Can I Get Fired for a DWI?
In Texas, being charged with driving while intoxicated (DWI) or driving under the influence (DUI) can be life-changing. Being convicted of this crime can come with jail time of up 180 days, a one-year suspension of a driver’s license and fines of up to $2000. A DUI can impact your relationships and finances, while also preventing you from coming to work, so it is not uncommon to worry about whether you can be fired for a DUI charge.
Can You Get Fired for a DWI In Texas?
Texas employment is “employment-at-will” unless you have an employment contract offering you additional protections. “Employment-at-will” means you can be fired at any time and for any reason — unless your contract of employment explicitly states a term of employment.
Employment discrimination is illegal in Texas, making it illegal for you to face discrimination or termination of your employment due to your nationality, ethnicity, race, age, disability or religion. Your criminal record is not in this list of protected categories, so you can be fired for a DUI.
Will My Employer Find Out About My DUI?
Chances are, your employer will find out about your DUI charge, even if you are not convicted. Workplace gossip can mean someone in your life hears about your arrest and brings news of this to your work. Besides, if you can no longer drive or need to spend time in jail, your employer will likely notice.
If you have a job requiring you to drive as part of your work duties, you may be required to report your DUI or DWI to your employer. Some employee contracts and work manuals even mandate that you report such arrests, regardless of whether your duties involve driving. Finally, if your current or any future prospective employers run a background check on you, your record may show your DUI or DWI.
How to Talk to Your Employer About Your DUI
It is stressful to worry about being fired for a DWI, and it is difficult to control how information might or might not get to your employer. For these reasons, if you have a DUI, you may wish to speak to your employer about it. Here is how to do that:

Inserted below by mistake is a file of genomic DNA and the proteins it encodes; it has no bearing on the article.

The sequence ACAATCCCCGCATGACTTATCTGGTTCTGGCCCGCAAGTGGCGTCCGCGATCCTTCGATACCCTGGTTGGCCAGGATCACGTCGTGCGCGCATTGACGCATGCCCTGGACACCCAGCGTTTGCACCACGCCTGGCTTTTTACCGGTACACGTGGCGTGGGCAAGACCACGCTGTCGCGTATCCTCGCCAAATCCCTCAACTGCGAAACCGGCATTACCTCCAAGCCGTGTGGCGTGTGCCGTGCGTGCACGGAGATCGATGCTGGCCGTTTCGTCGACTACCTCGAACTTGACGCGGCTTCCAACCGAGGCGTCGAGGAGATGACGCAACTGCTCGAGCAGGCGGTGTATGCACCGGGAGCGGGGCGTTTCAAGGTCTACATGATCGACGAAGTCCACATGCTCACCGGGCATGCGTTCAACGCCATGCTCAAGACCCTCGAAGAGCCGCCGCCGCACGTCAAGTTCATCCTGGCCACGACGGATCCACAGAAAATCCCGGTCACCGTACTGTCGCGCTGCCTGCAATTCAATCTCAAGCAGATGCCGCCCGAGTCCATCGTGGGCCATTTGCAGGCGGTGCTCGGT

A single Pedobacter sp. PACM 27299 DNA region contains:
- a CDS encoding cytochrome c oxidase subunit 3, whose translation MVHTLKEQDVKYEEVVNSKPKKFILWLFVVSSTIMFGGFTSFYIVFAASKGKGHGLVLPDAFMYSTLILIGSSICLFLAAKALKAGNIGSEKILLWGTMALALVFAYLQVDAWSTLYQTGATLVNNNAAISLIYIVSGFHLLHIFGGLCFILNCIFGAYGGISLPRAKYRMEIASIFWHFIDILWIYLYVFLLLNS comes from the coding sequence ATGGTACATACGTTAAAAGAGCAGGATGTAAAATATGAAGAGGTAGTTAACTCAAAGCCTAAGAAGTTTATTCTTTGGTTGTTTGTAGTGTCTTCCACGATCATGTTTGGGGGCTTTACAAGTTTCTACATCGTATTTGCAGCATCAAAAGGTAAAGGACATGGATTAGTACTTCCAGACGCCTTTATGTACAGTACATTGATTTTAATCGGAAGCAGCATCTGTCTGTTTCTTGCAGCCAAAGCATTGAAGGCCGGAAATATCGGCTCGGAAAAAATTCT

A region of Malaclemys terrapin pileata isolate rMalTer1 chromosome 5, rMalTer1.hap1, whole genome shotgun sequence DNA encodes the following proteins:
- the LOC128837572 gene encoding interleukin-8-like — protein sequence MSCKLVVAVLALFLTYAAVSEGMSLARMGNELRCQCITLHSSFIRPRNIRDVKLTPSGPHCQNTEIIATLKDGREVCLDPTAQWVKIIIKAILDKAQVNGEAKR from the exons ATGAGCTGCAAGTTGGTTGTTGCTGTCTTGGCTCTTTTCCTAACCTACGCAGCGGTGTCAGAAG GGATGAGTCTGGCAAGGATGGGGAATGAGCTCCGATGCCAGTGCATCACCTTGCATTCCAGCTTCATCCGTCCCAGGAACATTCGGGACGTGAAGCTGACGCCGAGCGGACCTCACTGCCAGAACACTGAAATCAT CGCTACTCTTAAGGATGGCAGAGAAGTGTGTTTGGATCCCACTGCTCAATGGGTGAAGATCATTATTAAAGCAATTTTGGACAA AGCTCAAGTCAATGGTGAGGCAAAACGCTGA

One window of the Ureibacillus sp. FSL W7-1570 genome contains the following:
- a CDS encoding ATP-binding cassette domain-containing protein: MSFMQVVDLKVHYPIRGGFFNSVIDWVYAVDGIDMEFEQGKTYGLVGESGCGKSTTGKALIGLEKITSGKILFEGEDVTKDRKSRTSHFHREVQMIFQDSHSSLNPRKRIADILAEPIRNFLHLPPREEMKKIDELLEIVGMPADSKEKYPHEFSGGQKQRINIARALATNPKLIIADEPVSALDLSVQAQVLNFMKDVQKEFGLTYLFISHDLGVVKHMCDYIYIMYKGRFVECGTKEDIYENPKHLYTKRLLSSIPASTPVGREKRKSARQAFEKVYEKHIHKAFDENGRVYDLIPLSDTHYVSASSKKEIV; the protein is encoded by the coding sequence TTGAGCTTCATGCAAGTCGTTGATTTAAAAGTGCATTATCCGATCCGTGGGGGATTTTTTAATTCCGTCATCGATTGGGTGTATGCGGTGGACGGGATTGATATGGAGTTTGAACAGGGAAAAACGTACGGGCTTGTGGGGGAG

- Speak to an Attorney First: Before you make a decision that could affect your employment, talk to a lawyer. You can speak to a criminal defense attorney by contacting Morales & Sparks. Our legal team is compassionate, and we can offer representation and discuss your concerns with you. If you do decide to tell your employer you have a DUI, it can be beneficial to have an attorney already because you can then tell them you are taking legal steps and expect a favorable outcome.
- Find out Whether You Have to Disclose Your DWI: If your employer asks you directly or if you are required to disclose the information because you drive as part of your work duties — or if your employee handbook or contract require it — you should be honest. Otherwise, you may wish to consider whether to reveal the information, especially if it is unlikely your employer will find out.
- Seek Support or Counseling Before Disclosing Anything: If you are required to disclose your DUI, start by signing up for classes or counseling to tackle any substance abuse issues. You could also talk over your conversation with your employer with a therapist or counselor — they could even help you practice the discussion.
- Focus on the Positives: If you must disclose your DUI or if you think the information will come out anyway and want to be the one to talk to your employer first, arrange for a calm conversation. Discuss the steps you have already taken to have a favorable outcome and to prevent further DUIs and remind the employer about the positive impact you have had on your place of work. Ask your employer to wait until the outcome of your case and explain how the DUI will not impact your work performance.
If you are worried about your job and future after a DUI, contact Morales & Sparks for compassionate and professional criminal defense representation. Our lawyers treat you like part of the family and work hard to give you the best future possible.